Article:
The only problem is that it does not do DSC – this is an oversight for the European market.

If you are in Europe and you want the Rewind feature and you want DSC then Cobra only offer the fixed mounted radios such as the MR F80B.

Ok, who will produce the first handheld with VHF/GMRS/DSC and Rewind ?


The “Impossible” Battery

I don’t know if you have come across this battery or the claims being made by Lifeline, the manufacturers.

  • Thick plates for deep cycle use
  • No maintenance required ever
  • Double the cycles than a standard Gel battery
  • Can be mounted in any orientation
  • No venting
  • Recharges 30% faster
  • No upper charging level limit
  • 5 year warranty

What caught my attention apart from the price (less than GEL) and the charging claims – which by the way makes them Lifeline batterymore suited to solar panel charging systems…was the safety aspect – “No Venting”. When batteries are mounted for bow thrusters or an anchor windlass they are often sited under the bed or at least somewhere within the fore cabin. So any improvement in safety here would be of interest.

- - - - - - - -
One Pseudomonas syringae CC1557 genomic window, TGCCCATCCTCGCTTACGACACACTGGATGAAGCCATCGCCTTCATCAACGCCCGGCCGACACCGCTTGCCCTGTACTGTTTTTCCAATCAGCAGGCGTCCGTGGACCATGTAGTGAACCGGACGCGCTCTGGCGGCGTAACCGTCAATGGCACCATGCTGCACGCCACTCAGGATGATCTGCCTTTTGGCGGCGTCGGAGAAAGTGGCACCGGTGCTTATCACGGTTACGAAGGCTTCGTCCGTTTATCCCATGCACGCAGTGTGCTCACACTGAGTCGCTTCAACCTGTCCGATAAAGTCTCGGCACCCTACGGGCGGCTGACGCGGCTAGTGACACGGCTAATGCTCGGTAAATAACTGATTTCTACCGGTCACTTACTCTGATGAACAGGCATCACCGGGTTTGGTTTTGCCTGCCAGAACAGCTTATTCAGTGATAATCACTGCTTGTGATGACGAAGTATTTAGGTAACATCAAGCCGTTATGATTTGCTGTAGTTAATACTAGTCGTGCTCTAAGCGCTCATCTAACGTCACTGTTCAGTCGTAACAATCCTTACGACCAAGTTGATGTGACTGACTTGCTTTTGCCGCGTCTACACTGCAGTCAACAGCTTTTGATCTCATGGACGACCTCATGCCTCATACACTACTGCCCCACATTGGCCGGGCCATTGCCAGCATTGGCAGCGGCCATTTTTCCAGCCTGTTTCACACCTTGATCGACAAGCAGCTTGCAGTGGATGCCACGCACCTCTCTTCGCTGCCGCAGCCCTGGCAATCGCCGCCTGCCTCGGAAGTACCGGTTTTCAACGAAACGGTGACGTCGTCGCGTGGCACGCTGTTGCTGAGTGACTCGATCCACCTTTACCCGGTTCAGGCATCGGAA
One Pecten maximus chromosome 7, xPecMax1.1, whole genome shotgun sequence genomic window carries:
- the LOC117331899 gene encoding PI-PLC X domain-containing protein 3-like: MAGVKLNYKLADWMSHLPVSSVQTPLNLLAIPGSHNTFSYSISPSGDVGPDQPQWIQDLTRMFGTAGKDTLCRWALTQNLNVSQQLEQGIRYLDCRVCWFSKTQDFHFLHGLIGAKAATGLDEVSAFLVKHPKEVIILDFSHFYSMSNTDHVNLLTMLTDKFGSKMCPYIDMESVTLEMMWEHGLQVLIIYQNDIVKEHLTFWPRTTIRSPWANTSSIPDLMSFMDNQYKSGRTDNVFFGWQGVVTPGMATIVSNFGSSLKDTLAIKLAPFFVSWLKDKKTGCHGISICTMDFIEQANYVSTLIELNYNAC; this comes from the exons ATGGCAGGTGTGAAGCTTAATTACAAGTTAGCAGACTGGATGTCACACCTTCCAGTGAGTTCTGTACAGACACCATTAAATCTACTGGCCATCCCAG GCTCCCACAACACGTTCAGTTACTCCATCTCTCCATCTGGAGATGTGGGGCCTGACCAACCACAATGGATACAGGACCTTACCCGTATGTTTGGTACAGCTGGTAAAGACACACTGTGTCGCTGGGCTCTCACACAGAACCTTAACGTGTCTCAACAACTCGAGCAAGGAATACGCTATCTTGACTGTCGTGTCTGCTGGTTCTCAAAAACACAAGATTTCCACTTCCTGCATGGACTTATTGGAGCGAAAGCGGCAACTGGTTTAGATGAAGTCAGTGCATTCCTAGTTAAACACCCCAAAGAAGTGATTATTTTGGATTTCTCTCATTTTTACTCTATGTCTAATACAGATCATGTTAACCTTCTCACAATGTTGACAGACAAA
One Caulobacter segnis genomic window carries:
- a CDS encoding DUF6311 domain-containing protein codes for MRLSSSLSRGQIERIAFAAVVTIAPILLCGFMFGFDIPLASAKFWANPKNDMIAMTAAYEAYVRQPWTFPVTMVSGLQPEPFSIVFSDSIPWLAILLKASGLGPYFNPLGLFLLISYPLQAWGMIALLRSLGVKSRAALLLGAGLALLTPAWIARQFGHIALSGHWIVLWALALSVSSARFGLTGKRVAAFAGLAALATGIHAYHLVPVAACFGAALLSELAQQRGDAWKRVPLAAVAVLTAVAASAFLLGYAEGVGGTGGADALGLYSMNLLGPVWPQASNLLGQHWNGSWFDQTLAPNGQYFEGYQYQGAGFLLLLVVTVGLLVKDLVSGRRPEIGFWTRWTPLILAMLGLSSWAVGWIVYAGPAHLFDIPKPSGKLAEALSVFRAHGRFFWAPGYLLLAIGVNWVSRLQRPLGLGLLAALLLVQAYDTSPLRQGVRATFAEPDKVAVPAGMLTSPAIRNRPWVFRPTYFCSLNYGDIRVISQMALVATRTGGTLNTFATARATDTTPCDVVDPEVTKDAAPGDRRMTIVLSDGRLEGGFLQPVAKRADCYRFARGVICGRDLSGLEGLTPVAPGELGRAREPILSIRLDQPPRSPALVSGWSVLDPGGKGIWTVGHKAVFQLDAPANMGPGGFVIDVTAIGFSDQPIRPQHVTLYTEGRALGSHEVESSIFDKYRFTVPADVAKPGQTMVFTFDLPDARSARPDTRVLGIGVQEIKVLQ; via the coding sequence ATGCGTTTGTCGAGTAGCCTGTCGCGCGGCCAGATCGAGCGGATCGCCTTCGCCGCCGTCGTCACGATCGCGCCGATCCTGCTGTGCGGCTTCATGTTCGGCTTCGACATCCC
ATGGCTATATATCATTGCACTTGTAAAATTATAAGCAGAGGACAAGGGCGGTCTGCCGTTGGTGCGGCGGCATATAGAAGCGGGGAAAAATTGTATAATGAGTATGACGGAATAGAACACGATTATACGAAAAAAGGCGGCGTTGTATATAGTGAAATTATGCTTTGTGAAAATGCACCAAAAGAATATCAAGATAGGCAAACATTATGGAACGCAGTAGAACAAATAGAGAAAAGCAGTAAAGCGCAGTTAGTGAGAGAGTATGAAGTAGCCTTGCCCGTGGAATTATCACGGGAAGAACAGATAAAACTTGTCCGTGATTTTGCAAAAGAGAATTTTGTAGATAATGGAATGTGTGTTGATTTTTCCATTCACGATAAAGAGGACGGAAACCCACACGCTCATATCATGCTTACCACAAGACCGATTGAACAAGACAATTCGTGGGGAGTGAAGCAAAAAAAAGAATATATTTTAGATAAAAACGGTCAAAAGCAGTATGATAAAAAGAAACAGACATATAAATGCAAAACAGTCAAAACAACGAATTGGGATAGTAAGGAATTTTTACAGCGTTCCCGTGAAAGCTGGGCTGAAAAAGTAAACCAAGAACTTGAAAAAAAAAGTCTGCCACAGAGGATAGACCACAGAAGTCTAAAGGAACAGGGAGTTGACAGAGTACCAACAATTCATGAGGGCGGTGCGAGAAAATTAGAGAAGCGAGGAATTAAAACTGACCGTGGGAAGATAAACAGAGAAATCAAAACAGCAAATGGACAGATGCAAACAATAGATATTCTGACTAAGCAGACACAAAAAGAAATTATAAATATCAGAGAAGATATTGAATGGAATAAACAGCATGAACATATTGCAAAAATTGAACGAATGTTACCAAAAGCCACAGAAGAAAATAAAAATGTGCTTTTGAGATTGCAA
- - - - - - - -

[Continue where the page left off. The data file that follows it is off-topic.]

A conventional electrical system would consist of two battery banks (one for engine starting, the other for house loads), a blocking diode split charger and alternator controller. The diode would split charge between the two battery banks while the alternator controller would develop high charging voltage to ensure rapid battery charging.

With this Lifeline system you could have the two battery banks and then a VSR (Voltage Sensitive Relay) that’s all. The system would work in exactly the same way and would also charge as quickly. While the initial battery cost is higher than conventional batteries, the expensive split charger and alternator controller isn’t needed. What’s more, the system would be easier, and less expensive overall, to install.

Due to Lifeline’s low internal resistance, response to high power surge demands on

inverters is better matched. Conventional thick plate lead/acid batteries or gel cells

take time to respond to, and deliver high currents; Lifeline provides high current

instantly preventing the surge from motors, power tools etc tripping out the

inverter’s low battery cut-out (this often happens even if the conventional battery

bank isn’t flat). Leading inverter manufacturers recommend Lifeline for professional